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Massaging the Senses

Above image: Quixotic Sensatia Cirque Cabaret | all photos courtesy of Quixotic Fusion

Sensatia, Quixotic’s Cirque Cabaret, Enchants Kansas City

It began with an idea and a defunct theater on the third floor of Kansas City’s shopping and entertainment hub, Crown Center. Six years after the closing of the American Heartland Theatre — one of the city’s most vital performance art collectives — Quixotic Fusion has revitalized the space. A fresh coat of paint and a red velvet curtain generated anticipation for its newest production, the Sensatia Cirque Cabaret — a multisensory kaleidoscope of burlesque, live music, dance and aerial stunts, all illumined by their signature lighting designs. 

Debuting at the newly renamed Quixotic Theater on Oct. 4, Sensatia — the brainchild of Creative Directors Anthony Magliano and Mica Thomas and Musical Director Shane Borth — tells the story of an uninspired violinist and ballerina falling into an alluring fantasy that reignites their respective passions. Over the course of 90 minutes, audience members are overwhelmed (in the best way) by a feast of light, sound, dance and storytelling, delivered by Quixotic’s endlessly talented cast of players and technical crew. 

The show, which took about four months to put together, started as a three-month contract — Quixotic’s first ever residency — at Miami Beach’s Faena Hotel in 2017. A year later, they were still performing to five sold-out crowds a week, when the Faena asked them to craft a second show, Samsara. 

That success gave them the confidence to bring Sensatia back to their hometown. Fast forward to August 2019: Crown Center handed Quixotic the keys to the closed theater. With other shows on the horizon, the team had about three weeks to complete as much painting and stage renovation as possible. 

It took a team of “all-star technical artists, project members and performers to renovate the theater and bring the show to life in record time,” said Quixotic Producer and Project Manager Hilary Rambeau. 

Rarely do audiences consider what goes into a production of this magnitude: the time spent by sound techs Jeremy Crow, Justin Parr and Brandon Dremann, tuning the sound system to fit the theater; the work of Kelsey Ottley, who helped transform the lobby and theater space into an immersive part of the show; the scenic builds meticulously crafted by Rick Van Hatten, affectionately known as “Owl”; the technical designs of Will Funk, the stage direction of Lauren Winstead; the list goes on.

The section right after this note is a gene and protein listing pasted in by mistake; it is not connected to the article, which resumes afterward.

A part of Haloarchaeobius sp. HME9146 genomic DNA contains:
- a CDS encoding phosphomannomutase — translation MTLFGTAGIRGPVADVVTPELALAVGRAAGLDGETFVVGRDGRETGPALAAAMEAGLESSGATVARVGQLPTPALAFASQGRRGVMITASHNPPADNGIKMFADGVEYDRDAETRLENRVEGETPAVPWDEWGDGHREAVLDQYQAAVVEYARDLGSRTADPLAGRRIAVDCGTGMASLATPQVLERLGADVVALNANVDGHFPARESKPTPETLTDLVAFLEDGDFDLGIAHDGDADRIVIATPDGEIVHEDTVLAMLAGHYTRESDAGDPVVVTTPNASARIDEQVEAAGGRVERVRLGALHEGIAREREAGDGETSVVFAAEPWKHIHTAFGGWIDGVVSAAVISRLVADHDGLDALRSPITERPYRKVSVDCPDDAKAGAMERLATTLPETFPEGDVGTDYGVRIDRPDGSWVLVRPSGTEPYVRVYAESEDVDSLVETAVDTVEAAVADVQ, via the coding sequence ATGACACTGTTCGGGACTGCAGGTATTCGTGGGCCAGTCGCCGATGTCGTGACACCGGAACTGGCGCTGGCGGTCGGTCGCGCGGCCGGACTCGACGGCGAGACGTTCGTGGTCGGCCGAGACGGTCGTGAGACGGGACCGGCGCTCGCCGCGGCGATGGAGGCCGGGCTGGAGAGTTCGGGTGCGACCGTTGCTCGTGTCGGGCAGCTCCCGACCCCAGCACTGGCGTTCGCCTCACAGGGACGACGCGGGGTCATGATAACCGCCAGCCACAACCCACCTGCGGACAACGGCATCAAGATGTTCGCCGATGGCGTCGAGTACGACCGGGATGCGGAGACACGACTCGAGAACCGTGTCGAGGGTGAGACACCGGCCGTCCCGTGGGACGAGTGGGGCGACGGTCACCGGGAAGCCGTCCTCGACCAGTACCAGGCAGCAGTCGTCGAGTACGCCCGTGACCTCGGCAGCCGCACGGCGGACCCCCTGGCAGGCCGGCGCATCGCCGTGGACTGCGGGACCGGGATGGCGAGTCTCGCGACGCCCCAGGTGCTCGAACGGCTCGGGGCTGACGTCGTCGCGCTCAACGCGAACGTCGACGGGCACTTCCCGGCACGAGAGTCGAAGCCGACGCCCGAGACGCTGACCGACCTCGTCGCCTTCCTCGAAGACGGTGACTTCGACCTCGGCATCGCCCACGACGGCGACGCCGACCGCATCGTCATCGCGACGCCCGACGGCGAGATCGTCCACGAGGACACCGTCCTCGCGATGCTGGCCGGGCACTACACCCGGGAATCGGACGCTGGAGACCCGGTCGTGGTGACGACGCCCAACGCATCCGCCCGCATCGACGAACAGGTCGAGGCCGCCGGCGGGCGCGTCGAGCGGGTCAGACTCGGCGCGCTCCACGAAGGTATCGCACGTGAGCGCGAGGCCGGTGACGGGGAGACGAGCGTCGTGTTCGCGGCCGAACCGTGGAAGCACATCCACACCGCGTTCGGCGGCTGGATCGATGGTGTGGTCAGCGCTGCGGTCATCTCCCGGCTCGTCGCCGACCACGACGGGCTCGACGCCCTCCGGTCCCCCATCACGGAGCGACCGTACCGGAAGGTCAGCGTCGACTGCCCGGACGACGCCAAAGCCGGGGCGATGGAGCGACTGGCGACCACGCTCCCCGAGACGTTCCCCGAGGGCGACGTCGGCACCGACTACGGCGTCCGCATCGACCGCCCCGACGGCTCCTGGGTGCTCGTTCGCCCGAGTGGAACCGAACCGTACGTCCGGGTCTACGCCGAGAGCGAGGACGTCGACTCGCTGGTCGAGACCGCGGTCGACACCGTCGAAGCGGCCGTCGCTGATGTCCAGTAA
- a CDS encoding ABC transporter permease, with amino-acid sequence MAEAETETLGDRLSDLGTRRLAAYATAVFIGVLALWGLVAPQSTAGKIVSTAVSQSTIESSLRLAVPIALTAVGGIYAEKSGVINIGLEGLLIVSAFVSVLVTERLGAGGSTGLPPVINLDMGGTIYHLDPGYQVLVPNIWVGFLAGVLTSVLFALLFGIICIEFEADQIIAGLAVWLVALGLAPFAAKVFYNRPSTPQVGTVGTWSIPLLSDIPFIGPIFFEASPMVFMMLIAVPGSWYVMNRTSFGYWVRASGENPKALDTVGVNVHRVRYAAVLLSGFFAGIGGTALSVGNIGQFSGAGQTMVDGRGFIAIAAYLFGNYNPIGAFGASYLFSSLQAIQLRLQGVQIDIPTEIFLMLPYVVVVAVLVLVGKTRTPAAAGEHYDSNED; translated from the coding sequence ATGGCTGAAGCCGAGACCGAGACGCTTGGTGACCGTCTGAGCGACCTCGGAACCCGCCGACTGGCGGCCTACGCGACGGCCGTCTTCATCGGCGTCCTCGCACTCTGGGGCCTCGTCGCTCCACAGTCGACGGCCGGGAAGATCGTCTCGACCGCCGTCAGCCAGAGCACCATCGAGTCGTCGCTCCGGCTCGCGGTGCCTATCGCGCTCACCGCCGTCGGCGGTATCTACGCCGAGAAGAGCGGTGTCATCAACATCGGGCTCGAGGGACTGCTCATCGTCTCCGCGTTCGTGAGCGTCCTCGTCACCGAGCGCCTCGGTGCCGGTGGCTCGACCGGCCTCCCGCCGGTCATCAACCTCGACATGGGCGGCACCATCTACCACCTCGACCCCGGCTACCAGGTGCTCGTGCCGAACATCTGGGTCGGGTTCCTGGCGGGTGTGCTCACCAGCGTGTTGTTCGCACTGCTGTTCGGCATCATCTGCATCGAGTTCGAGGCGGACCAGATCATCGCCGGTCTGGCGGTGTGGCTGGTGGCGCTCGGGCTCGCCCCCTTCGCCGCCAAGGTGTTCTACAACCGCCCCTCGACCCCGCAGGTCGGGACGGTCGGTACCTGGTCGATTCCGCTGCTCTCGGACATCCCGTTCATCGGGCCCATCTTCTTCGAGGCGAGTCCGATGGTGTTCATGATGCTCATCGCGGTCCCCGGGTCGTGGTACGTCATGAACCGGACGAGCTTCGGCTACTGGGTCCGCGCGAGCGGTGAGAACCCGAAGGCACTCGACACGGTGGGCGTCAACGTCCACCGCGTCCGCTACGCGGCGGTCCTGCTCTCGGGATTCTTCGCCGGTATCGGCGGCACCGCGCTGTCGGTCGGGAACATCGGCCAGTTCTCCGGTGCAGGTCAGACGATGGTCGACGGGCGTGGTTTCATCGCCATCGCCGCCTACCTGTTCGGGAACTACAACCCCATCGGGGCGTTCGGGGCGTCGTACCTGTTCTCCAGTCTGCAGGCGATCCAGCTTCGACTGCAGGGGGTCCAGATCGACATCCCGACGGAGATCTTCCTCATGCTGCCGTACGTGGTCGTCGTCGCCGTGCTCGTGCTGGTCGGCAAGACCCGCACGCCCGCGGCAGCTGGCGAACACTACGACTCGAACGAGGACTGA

The point, as Rambeau said, is that “everything Quixotic creates takes a village.” Were it not for the collective visions and labor of this village, the incredible artistry of Sensatia would not have been possible.

“Everything we take on tends to fall into the actual definition of Quixotic: exceedingly idealistic, unrealistic and impractical,” Rambeau said.

In the case of Sensatia, there is nothing unrealistic about Quixotic’s ability to fuse together the seemingly disparate worlds of circus, dance, classical music and burlesque. Otherworldly, yes. But unrealistic? No. Quixotic is used to defying expectations and reality. Since their start more than 12 years ago performing in warehouses around the city, the collective has put on productions everywhere from Spain to India and China. If we can learn anything from their resume, it’s that we should expect nothing less than the transcendent from this cast of artists and performers. 

Combined with their high-concept projection mapping and contemporary reimaginings of classics like Peggy Lee’s “Fever,” Sensatia accomplishes its goal of transporting the audience into an alternate world.

“It’s about sensory overload, indulging in the five senses,” Rambeau said.

And they really do mean all five. On top of the immaculate live instrumentation, sultry choreography, and regular smashing of the fourth wall, VIP guests get to enjoy a mid-show treat — courtesy of Christopher Elbow, Quixotic’s dessert sponsor. All this in an effort to bring the audience fully into the fantasy. The result is a show unlike anything Kansas City has ever seen. 

In an attempt to play up the city’s rich jazz and blues history, Quixotic also incorporates a variety of special guest artists each week. Past shows have included performances from the likes of Chalis O'Neal, Calvin Arsenia, Ernest Melton, Kadesh Flow and many more. Guest artists are announced at the beginning of each week.

Originally scheduled to run every Friday and Saturday night from October through November, the show will now extend through the end of 2019 — thanks to Kansas City’s continuing support. (EDITOR'S NOTE: THE PRODUCTION HAS BEEN EXTENDED THROUGH FEB. 1)

If you haven’t yet seen Sensatia, head over to the event website for tickets and information on remaining shows. This is a production you won’t want to miss. 

Zoey Shopmaker is a novelist, music and culture journalist, DJ, producer, rapper and co-founder of the UN/TUCK Queer/Trans Music Collective based in Kansas City. Find her on Instagram @sister_zo for silly memes, unwarranted astrological advice and information on upcoming events.

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